Can't concentrate at work at all.
June 29, 2015 7:54 PM   Subscribe

I've been going from day job to day job for the past few years. There's always a point where I start to lose focus and my work suffers. Is this a sign that I should leave? Or is something wrong with me?

I'm an artist and I usually concentrate all of my energy into my work. I've been making a lot of progress lately. I don't have a college degree so I usually find employment in menial shipping or data entry jobs. I'm 29 and I've been feeling a lot of anxiety about where I should be professionally. And how much money I should be making.

Just today I was evaluated at my current job and I've been having problems staying focused. They consider me a good candidate for supervisor but I have no interest. Mainly because the job is shipping and receiving. They feel I have a lot of potential. The job is incredibly easy and gets very repetitive. I don't have much in common with my co-workers (who are younger) and another is bullying me by ignoring me completely. The job pays well and I've only been employed for a few months. Sometimes I beat myself up over the fact that I'm 29 and I can't get a real job. I create and sell prints and I'm striving to better my art skills. But as I get older, I'm getting scared that I'll never make enough money as I should be making. I'm also paranoid that I'm lacking an important skill. Is it weird for a person my age to still be working these kind of easy jobs?

I'm currently looking for a new job and I don't want to run into the same problem. Should I find jobs that are more related to art? Or that have more creativity? Does a job exist for someone without a degree?

I'm sorry if this explanation wasn't very clear. It's hard for me to express how I feel when I'm distraught over a lot of things.

Thank you.
posted by morning_television to Work & Money (4 answers total) 10 users marked this as a favorite
Just be a supervisor. Then you can get other supervisor jobs. And you'll get a raise.
posted by oceanjesse at 7:58 PM on June 29, 2015 [4 favorites]

Take the supervisor job and be distraught while making a little more money (and socking some away if you can).

It's totally normal to feel concern and fear about your career -- but you seem to be performing okay at your job, given that promotions are in the offing. Keep putting in enough effort to do well while you research what your options are for jobs more suited to you. Take advantage of the fact that you have the luxury of being gainfully employed while you figure out what to do next, and take another job if you can find one that pays more.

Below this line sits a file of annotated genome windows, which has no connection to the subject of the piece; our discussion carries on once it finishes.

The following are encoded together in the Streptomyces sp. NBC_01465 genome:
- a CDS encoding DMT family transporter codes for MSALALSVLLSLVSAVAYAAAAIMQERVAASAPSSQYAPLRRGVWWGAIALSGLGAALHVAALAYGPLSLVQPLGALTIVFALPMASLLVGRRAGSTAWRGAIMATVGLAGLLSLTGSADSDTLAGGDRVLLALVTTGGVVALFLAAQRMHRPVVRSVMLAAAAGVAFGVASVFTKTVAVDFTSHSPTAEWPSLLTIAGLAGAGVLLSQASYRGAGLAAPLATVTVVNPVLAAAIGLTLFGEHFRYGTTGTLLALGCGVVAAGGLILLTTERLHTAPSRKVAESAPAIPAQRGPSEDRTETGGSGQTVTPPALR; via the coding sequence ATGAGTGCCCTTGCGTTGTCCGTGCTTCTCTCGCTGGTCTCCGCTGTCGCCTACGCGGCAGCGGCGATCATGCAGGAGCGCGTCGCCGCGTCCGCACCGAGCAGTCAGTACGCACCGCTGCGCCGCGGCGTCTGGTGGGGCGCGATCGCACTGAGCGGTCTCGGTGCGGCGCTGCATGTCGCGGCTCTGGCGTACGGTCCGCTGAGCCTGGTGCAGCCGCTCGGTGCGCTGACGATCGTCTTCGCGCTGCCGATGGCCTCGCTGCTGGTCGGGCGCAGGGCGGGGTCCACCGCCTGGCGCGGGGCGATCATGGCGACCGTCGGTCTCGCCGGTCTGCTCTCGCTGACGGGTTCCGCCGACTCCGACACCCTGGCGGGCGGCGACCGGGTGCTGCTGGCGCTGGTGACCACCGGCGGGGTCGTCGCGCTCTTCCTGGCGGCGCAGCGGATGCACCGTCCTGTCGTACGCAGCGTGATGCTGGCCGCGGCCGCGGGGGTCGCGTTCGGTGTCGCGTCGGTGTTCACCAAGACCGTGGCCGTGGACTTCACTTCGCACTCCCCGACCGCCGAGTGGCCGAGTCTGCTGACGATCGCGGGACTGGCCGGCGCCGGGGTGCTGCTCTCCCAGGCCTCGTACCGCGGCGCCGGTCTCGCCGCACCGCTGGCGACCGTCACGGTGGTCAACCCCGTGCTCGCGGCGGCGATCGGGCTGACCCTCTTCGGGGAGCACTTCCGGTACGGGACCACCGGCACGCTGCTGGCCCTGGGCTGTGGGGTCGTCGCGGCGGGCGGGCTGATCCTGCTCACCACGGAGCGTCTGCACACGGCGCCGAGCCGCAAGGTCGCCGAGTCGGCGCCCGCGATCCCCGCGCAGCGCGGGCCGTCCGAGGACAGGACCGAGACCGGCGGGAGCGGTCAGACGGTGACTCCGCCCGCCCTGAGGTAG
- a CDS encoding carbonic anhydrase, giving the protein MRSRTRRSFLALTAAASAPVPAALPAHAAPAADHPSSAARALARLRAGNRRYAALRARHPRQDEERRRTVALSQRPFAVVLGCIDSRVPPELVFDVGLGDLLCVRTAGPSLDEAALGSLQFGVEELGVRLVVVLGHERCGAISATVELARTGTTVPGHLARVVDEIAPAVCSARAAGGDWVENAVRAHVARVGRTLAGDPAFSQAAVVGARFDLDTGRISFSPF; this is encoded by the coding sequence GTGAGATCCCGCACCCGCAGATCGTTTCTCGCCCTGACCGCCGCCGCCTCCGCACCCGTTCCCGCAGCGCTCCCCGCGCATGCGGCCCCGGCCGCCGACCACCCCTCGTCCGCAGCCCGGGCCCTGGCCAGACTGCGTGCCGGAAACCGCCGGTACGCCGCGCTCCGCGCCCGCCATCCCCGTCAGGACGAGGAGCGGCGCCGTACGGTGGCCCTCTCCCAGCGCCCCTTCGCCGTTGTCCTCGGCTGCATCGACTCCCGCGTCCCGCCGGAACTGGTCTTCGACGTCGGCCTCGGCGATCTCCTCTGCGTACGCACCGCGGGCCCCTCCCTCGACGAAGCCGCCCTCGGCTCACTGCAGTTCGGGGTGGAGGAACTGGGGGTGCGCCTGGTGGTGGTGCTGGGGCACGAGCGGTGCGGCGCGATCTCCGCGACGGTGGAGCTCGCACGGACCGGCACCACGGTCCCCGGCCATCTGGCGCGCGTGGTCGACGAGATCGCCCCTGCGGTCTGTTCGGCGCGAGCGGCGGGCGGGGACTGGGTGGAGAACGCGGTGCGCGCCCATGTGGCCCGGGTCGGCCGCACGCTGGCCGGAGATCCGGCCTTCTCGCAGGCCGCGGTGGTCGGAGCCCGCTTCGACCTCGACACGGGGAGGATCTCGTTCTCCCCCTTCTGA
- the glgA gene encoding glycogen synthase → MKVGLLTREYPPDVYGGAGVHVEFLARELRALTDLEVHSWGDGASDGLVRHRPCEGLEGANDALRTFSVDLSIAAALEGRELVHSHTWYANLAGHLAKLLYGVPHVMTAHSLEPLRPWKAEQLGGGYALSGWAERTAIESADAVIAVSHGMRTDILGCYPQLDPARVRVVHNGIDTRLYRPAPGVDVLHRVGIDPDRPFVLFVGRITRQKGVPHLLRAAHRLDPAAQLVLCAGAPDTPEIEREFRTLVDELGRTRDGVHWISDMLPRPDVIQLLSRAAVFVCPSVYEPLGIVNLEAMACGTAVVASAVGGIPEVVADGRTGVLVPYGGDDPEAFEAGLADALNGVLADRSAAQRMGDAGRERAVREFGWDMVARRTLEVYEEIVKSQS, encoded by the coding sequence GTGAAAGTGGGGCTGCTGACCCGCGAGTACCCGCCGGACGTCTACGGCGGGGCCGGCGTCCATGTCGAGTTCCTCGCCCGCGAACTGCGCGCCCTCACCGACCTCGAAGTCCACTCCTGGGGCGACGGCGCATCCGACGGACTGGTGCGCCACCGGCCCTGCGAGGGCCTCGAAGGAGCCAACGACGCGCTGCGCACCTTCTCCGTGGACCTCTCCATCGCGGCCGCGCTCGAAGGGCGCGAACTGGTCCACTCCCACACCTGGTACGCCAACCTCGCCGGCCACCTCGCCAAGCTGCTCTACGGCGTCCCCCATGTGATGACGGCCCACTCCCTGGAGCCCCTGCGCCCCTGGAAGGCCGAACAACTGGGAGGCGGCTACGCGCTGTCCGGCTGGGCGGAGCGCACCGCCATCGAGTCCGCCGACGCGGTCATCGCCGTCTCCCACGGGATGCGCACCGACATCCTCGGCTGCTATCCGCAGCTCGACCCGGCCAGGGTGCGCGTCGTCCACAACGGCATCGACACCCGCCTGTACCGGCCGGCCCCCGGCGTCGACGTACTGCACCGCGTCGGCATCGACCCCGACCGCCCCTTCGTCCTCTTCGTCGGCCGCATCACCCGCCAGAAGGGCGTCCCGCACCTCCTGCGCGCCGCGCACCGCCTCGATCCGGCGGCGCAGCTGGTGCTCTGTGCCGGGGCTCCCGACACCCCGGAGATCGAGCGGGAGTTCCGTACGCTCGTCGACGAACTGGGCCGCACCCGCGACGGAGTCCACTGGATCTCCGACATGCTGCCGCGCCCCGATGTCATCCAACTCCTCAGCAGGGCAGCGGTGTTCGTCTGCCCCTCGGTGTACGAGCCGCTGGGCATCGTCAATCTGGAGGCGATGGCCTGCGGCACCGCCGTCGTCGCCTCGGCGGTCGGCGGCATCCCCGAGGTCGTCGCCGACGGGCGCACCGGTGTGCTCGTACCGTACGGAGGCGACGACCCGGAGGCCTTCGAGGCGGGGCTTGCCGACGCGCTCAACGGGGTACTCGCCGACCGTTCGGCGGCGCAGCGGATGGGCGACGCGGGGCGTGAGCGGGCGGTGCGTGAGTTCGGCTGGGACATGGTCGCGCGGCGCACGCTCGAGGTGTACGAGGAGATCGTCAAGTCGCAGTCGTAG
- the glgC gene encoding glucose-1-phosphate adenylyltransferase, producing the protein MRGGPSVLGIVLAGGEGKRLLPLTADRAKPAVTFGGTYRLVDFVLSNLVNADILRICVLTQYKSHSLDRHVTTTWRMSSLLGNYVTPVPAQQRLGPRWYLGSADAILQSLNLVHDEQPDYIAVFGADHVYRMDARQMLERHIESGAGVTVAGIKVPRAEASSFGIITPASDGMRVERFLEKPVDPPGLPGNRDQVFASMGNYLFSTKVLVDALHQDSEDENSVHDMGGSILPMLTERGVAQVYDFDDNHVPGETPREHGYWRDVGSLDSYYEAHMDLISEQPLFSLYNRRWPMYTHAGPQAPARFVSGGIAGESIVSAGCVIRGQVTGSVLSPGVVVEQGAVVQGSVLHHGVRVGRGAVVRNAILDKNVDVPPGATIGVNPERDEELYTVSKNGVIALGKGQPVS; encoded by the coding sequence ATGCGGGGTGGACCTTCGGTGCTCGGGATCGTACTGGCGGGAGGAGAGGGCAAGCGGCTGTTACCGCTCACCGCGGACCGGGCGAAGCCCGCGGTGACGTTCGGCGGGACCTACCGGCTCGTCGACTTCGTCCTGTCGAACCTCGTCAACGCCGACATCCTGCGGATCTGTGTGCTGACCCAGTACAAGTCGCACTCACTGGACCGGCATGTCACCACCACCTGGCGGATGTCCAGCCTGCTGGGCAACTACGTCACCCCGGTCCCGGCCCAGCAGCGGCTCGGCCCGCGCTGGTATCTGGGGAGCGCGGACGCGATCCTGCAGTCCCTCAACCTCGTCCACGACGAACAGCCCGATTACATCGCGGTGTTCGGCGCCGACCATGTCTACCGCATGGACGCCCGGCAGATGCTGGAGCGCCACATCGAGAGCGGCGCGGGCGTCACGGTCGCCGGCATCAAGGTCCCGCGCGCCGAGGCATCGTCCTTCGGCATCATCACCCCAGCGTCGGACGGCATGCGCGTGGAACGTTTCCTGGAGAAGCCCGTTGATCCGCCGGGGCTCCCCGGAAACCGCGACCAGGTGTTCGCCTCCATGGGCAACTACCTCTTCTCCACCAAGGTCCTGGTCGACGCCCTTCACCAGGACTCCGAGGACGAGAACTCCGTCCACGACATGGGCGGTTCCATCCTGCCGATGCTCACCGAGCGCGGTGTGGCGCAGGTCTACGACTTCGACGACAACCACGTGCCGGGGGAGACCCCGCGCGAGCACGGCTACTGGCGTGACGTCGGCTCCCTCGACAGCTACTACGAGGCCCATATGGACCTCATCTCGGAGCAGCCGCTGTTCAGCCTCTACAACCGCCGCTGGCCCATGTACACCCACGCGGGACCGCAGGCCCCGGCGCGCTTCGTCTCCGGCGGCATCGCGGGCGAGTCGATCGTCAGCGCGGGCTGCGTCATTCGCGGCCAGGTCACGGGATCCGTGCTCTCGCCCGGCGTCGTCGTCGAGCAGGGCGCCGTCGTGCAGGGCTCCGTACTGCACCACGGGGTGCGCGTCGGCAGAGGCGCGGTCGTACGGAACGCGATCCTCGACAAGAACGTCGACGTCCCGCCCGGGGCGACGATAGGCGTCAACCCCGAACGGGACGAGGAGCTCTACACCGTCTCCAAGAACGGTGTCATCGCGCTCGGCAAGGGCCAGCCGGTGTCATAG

You obviously aren't happy doing this long term, that's totally understandable, and going to college now is not out of the question. I'm not an artist nor do I know what kind of art you do, but graphic design seems like an obvious field to do some research into.

I don't think you really are as confused as you seem to think you are. You know you don't find your work satisfying and want to at least try to find something more suited to you. You know you want some financial security. You know, or should know, that your odds of making it by doing fine art alone are next to nil -- for the most part even the best regarded fine artists out there make their money through teaching, and it's a pretty meager living, and they take a long time to get that far.

Some people find that a menial job and time outside of work hours to pursue their passion is enough. It doesn't sound like you do. Some people are happy throwing themselves into demanding careers and get their satisfaction out of that. I don't think that's you. So do your research and figure out a career that will keep you comfortable and engage your talents enough to hold your interest, and then continue to pursue more pure forms of art outside the office. I've worked with graphic artists who did that, and I suspect there are probably other similar fields that have a nice balance between providing career security and some creative engagement.
posted by mister pointy at 8:23 PM on June 29, 2015 [5 favorites]

I have friends who worked their asses off in art school, and did every freelance assignment they can. They have really successful careers out of undergrad, and are in very high demands due to their networks. I don't think being a fine artist is always necessarily the gloom and doom that gets portrayed here in AskMeFi. It is very difficult with a slim margin of success, but I also don't think it's impossible.

If you want a change in direction for art school and really can't tolerate what you are doing right now, what you could do is talk to some good college counselors about scholarships and fellowships for art school, especially for non-traditional students. Because you're nearing 30, are independent, and can qualify for financial aid, there are probably schools who will fund you full tuition based off your income levels. If you can do art school with as little debt as possible, go for it. The best art schools have incredible access to so many different types of art that you may not even be familiar with, and could be a path to look into. Please, look towards some new paths, rather than trying to stay on a wheel that you already are dreading.
posted by yueliang at 12:57 AM on June 30, 2015 [1 favorite]

By day, be a supervisor. By night, go to school and work on your art.
posted by pracowity at 2:30 AM on July 1, 2015 [1 favorite]

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